Iran News ...


12/13/06

Iranian-Kurd border refugees reject new proposals

AMMAN, 12 Dec 2006 (IRIN) - Iranian Kurds stuck on the Iraq-Jordan border for nearly two years say they will not leave their make-shift camp until they are resettled to a third country. Some 200 Iranian Kurdish refugees living in deteriorating conditions categorically rejected recent proposals by US-based NGO Human Rights Watch (HRW) to resolve their problem.

One of HRW's proposals was to organise 'go and see visits' to Kawa refugee camp in northern Iraq, where other Iranian Kurdish refugees are currently living - the intention being that the border refugees would move to this officially recognised camp and then have the chance to legitimately seek third-country resettlement.

"There is no need to go visit Kawa refugee camp in Arbil just to see if we like it. Refugees already living there have told us the camp is not what they hoped for, so there is no use for us to go there," Khabat Mohammadi, acting as spokesman of the group, said.

HRW's proposals, included in its latest report on the condition of Iraqi refugees living in Jordan, were aimed at helping the United Nations Refugee Agency (UNHCR) and the refugees get out of the impasse in which both parties have been stuck since the group was denied entrance to Jordan after its arrival at the border.

In its recommendations to UNHCR, HRW suggested to explore "more creative solutions" to resolve the situation of the Iranian Kurds, who live in tents set up by UNHCR and an Iraqi NGO in an area referred to as No Man's Land (NML) on the Iraqi side of the Iraq-Jordan border.

UNHCR welcomed HRW's proposals as they were in line with what they have also been proposing.

In addition to the 'go and see' visits to the Kawa refugee camp, HRW proposed that UNHCR "explore the possibility of establishing a program of eligibility for NML Iranian Kurds with family links or ongoing protection problems in that area to seek resettlement opportunities to Sweden, New Zealand and Ireland after their return to northern Iraq".

The three countries mentioned by HWR have already resettled hundreds of Iranian Kurds from another group of refugees who started fleeing Iraq after the US-led invasion of the country in late 2003 and were allowed to stay at al-Ruweished camp in Jordan, around 70km from the Iraqi border.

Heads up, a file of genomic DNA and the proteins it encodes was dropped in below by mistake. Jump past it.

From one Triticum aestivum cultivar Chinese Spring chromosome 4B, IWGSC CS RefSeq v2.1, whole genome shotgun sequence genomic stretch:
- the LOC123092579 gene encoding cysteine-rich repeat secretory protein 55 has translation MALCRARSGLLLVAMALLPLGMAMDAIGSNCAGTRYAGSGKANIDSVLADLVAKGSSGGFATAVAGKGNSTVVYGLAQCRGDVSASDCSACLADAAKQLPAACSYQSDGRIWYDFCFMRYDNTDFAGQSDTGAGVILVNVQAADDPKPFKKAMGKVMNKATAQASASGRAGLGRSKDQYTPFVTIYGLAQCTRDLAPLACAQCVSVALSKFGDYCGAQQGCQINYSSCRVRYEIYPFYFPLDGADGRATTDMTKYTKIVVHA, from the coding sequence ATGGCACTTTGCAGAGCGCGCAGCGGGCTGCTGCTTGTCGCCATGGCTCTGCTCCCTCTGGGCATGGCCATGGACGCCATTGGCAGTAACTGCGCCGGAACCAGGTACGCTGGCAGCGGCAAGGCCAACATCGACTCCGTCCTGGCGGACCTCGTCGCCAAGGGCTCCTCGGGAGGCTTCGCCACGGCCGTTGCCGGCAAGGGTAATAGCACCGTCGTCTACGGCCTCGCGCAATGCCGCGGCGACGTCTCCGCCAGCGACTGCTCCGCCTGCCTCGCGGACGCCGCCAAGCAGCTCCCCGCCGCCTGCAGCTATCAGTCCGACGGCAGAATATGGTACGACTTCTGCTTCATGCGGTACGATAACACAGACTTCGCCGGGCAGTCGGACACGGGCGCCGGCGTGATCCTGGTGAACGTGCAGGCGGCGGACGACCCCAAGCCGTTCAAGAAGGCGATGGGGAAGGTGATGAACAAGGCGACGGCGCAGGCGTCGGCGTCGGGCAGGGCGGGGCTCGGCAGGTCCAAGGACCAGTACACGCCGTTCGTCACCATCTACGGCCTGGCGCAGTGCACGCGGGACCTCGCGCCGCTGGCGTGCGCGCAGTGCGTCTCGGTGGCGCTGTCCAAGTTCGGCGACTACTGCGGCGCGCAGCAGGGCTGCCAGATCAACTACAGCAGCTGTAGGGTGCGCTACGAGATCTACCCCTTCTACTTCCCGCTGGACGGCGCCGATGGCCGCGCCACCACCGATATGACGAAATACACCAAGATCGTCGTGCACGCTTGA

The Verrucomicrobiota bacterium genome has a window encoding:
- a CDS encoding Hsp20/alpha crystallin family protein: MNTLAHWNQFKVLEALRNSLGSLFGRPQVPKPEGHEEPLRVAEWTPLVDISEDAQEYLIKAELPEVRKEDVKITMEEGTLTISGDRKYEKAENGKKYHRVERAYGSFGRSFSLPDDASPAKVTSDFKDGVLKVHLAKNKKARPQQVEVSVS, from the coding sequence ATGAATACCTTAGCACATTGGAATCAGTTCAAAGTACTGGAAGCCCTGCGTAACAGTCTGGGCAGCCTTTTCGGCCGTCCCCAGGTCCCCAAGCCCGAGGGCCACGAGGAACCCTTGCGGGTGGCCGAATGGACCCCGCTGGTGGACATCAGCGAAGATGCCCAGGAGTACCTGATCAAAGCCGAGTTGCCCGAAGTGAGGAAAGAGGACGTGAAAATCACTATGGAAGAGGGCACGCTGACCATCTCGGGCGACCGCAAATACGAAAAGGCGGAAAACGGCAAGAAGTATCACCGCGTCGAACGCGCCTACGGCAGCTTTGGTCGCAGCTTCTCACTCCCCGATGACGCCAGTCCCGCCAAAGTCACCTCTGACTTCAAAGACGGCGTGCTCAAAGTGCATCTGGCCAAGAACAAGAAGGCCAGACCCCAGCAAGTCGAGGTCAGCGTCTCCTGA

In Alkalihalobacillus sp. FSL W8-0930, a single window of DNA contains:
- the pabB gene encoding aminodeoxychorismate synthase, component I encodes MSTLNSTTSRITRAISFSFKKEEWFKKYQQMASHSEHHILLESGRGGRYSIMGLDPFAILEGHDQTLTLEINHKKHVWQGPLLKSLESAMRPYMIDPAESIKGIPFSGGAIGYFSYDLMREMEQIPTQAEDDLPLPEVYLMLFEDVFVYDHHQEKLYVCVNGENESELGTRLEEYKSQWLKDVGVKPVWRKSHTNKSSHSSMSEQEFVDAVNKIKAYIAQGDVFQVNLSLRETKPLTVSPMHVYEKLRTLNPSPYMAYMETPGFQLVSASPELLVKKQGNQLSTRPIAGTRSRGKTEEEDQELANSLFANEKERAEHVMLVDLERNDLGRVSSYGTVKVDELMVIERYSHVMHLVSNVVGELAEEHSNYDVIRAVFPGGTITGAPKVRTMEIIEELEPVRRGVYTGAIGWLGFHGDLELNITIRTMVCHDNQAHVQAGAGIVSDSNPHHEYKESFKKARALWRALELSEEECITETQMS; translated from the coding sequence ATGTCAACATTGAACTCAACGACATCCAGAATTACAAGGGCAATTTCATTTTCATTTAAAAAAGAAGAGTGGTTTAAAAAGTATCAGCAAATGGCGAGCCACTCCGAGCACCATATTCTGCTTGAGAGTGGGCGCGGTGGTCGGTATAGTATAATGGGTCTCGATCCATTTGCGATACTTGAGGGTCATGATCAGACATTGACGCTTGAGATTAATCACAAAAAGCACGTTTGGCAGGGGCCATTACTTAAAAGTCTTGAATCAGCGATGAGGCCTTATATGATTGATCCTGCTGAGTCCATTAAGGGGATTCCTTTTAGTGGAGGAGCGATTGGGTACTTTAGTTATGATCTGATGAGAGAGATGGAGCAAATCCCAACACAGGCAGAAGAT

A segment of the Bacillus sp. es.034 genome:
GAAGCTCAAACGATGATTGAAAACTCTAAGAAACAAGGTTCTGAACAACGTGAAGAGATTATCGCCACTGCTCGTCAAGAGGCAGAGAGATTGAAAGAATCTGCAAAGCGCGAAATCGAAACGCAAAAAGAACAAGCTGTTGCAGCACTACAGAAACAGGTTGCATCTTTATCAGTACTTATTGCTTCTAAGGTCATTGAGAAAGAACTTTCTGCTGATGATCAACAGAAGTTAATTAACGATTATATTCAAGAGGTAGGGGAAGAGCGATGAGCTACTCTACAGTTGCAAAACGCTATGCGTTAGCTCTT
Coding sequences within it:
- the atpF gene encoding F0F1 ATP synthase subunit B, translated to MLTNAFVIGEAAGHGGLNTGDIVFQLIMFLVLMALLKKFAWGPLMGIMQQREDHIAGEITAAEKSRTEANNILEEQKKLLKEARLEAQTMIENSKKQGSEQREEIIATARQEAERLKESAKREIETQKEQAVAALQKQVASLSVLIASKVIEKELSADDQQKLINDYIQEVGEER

The Iranian Kurds at NML refuse to move to northern Iraq arguing that if there is a chance for them to be resettled in a third country from Kawa, then the same chance should apply to where they are now.

Having repeatedly explained that resettlement in a third country is not a "right", UNHCR senior officials say that most of the potential countries for resettlement are of the opinion that since there is a possibility for the group to locally integrate in Iraqi Kurdistan, there is no justification for considering the resettlement of all of its members.

"Moving to Kawa is the only available option for the Iranian Kurd refugees in NML. Only protection cases or close family reunification cases would be considered in case the refugees agree to move to Kurdistan," Janvier De Riedmatten, UNCHR Representative for Iraq, said.

Meanwhile, living conditions for the border refugees are deteriorating with temperatures at night falling to zero degrees. The group currently comprises 57 men, 38 women, 81 children and 18 babies.

The group depends fully on the charity of truck drivers who cross the border on a daily basis, bringing them food, water and petrol to run generators. The refugees say they only have a limited amount of electricity available to run their heaters as the winter gets colder.

The Iranian Kurd refugees arrived at the border between Iraq and Jordan after fleeing al-Tash refugee camp in Iraq's western Anbar governorate, following clashes there between insurgents and US forces in January 2005.

For more than two decades, the al-Tash camp was home to over 12,000 Iranian-Kurdish refugees who fled Iran in the 1980s when Tehran and Baghdad were at war.

After being denied entry to Jordan, they remained on the Iraqi side of the border, an area which is difficult to access for UNHCR and its partners due to security concerns. Now, they refuse to move again unless they are resettled in a third country.


The above article comes to you via IRIN, a UN humanitarian information unit, but may not necessarily reflect the views of the United Nations or its agencies. UN Office for the Coordination of Humanitarian Affairs 2006

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